Prometheus Bound

by Aeschylus

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Prometheus Bound

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Prometheus has given fire and useful arts to humanity. For this, and for not revealing to Zeus which among his consorts will give birth to the son that destroys him, Zeus orders his henchmen Force and Violence and the god Hephaestus to chain Prometheus to a rock. Prometheus’ punishment reveals Zeus’s insecurity as founder of the new Olympian dynasty.

Io, a nymph who is another victim of Zeus, appears in the form of a heifer. To avoid discovery of his affair with Io, Zeus had transformed her thus, but his wife Hera had known of the seduction and sent a stinging gadfly to pursue the maiden. Prometheus tells Io of the sufferings she must yet face and how Hera, will continue to persecute her before she ultimately finds contentment.

Hermes, traditionally Zeus’s messenger but here his lackey, enters arrogantly to demand the consort’s name from Prometheus. Prometheus bravely refuses, though his decision will mean punishment from Zeus’s eagle, which will daily devour the Titan’s liver. The final scene contains violent earthquakes, windstorms, thunder, and lightning, all meant to terrify the unyielding Prometheus.

The play concludes as Prometheus asks his goddess-mother to witness the injustice of his sufferings, though it seems Prometheus and Zeus resolved their arguments in the final plays of the trilogy. Prometheus, by modern interpretation, can be a savior, creator, victim, prophet, angel, thief, or rebel. In the Middle Ages, he was the mystical symbol of Christ’s passion. The myth has inspired numerous literary treatments.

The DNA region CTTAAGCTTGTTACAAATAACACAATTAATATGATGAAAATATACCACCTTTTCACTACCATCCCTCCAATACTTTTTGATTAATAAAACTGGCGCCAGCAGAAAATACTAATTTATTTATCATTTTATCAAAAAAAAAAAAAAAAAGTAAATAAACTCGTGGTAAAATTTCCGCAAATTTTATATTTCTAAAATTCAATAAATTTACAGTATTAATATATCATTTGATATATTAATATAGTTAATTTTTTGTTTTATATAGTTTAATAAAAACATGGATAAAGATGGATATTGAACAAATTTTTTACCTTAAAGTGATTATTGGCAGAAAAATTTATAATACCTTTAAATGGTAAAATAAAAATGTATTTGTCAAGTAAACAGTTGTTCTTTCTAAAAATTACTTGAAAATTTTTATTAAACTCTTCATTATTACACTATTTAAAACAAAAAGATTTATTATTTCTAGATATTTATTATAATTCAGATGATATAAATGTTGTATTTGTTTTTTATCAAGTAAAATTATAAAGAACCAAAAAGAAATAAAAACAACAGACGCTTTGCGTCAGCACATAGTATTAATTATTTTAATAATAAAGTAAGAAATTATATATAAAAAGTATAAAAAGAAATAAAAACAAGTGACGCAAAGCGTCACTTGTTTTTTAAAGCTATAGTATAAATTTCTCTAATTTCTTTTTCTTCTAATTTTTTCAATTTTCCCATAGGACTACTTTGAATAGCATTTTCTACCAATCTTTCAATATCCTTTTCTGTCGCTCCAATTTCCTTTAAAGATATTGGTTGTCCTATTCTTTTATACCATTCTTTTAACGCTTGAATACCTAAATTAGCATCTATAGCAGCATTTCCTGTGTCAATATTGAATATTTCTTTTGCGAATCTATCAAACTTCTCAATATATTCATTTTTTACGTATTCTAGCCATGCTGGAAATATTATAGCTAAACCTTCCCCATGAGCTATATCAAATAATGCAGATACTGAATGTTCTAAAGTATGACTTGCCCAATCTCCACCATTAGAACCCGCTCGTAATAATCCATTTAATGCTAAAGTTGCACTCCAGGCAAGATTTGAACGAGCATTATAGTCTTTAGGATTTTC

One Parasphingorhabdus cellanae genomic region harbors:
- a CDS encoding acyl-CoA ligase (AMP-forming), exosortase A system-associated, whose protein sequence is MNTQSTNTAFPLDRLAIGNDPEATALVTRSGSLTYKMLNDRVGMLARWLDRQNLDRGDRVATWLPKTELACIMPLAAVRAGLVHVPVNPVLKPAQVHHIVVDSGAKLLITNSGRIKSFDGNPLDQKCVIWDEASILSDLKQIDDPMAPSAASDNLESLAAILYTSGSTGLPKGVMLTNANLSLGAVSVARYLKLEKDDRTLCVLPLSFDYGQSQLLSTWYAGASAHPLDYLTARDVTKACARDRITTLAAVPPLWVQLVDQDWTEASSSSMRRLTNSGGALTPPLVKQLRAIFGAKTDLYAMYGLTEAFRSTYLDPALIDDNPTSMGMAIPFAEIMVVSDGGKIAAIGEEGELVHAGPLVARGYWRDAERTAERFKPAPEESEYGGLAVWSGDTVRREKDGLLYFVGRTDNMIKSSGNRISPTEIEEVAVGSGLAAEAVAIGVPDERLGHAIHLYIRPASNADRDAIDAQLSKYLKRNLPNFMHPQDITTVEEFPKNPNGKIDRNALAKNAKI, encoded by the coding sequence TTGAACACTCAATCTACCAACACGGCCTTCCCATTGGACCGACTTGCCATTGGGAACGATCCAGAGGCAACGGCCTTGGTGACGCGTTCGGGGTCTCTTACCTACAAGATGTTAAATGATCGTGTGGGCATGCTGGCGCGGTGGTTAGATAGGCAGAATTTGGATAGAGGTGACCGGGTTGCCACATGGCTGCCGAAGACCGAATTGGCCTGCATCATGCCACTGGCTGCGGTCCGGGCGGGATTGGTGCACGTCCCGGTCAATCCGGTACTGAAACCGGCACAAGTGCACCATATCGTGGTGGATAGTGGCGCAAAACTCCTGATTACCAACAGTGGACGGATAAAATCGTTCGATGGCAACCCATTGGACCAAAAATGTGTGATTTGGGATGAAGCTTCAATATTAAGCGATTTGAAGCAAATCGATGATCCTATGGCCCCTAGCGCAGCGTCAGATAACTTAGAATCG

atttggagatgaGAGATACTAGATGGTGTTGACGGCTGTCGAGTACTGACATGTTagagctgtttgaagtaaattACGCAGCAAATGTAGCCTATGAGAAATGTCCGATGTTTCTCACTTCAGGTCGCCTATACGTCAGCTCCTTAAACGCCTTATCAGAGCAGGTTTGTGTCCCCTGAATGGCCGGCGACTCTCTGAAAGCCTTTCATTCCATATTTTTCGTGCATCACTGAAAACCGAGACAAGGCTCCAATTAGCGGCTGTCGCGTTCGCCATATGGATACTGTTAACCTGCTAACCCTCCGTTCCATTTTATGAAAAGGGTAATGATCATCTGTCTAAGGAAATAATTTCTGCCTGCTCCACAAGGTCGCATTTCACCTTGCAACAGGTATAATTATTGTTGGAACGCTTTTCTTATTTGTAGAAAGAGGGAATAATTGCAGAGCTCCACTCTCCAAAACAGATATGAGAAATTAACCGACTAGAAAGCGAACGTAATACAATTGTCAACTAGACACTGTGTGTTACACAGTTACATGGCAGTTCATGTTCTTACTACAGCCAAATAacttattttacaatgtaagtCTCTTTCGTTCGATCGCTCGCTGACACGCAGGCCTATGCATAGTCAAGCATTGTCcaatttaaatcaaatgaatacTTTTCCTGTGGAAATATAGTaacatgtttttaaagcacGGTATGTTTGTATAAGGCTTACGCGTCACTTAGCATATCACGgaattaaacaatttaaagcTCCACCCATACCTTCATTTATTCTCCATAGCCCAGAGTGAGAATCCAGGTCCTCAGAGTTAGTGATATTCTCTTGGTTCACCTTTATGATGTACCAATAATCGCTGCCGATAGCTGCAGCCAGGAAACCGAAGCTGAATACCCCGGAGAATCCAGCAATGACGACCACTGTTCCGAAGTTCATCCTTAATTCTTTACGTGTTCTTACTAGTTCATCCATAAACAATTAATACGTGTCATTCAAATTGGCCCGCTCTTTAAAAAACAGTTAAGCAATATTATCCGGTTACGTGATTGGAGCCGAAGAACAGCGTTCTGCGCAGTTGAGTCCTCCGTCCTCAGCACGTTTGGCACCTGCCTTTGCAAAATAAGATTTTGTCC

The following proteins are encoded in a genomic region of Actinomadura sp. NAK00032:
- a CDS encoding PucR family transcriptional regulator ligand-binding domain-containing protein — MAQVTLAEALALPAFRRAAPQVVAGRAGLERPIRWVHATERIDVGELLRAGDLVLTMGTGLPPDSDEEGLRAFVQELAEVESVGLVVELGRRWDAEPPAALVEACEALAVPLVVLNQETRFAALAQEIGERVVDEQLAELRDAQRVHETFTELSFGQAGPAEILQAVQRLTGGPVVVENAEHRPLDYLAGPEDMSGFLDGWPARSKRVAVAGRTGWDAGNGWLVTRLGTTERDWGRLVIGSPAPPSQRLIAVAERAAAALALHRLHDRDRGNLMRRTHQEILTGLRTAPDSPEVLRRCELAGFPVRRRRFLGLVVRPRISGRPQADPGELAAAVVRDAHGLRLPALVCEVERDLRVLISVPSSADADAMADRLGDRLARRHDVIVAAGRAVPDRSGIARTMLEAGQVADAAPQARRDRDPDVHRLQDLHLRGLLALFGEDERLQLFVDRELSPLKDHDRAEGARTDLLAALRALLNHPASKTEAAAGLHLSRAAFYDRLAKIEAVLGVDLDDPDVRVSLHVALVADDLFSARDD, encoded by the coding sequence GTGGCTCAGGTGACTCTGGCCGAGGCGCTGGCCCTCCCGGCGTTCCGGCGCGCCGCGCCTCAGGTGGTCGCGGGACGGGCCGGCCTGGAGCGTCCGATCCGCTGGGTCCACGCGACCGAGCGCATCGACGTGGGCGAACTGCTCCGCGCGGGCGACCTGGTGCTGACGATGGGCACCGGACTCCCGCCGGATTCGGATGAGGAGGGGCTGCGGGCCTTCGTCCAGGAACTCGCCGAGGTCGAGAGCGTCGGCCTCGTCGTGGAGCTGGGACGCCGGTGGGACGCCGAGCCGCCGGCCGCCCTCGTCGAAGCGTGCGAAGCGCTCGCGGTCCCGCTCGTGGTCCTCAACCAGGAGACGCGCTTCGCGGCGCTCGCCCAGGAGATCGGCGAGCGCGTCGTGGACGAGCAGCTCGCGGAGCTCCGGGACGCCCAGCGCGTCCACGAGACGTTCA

Grene, David. “Introduction to Prometheus Bound.” In Aeschylus: The Complete Greek Tragedies, edited by David Grene and Richmond Lattimore. Vol. 1. Chicago: University of Chicago Press, 1969. Reviews eighteenth century criticism of Prometheus Bound and compares it to Aristotle’s Poetics (c. 334/323 b.c.e.). Discusses problems with the play, including an episodic plot, the improbable and extravagant characters, and the uncouth diction.

Kitto, H. D. F. Greek Tragedy: A Literary Study. London: Methuen, 1970. Dates Prometheus Bound in the category of Old Tragedy. One chapter offers a detailed examination of the play.

Kitto, H. D. F. Poiesis: Structure and Thought. Berkeley: University of California Press, 1966. Discusses what is known as Farnall’s Dilemma: that Aeschylus was writing about Zeus in a derogatory sense and that the playwright should have been prosecuted for blasphemy. Because he was not, he could not have written Prometheus Bound.

Podlecki, Anthony J. The Political Background of Aeschylean Tragedy. Ann Arbor: University of Michigan Press, 1966. Discusses similarities between Prometheus Bound and the Oresteia (458 b.c.e.).

Stanford, William Bedell. Aeschylus in His Style: A Study in Language and Personality. Dublin: Dublin University Press, 1942. Claims that Aeschylus borrowed language in Prometheus Bound from two types of source, one literary and the other colloquial. Designed to help students better understand the language of Aeschylus.

Thomson, George. Aeschylus and Athens: A Study in the Social Origins of Drama. New York: Grosset & Dunlap, 1968. Presents history and interpretations of the myth of Prometheus; explains how this myth fits into Prometheus Bound.

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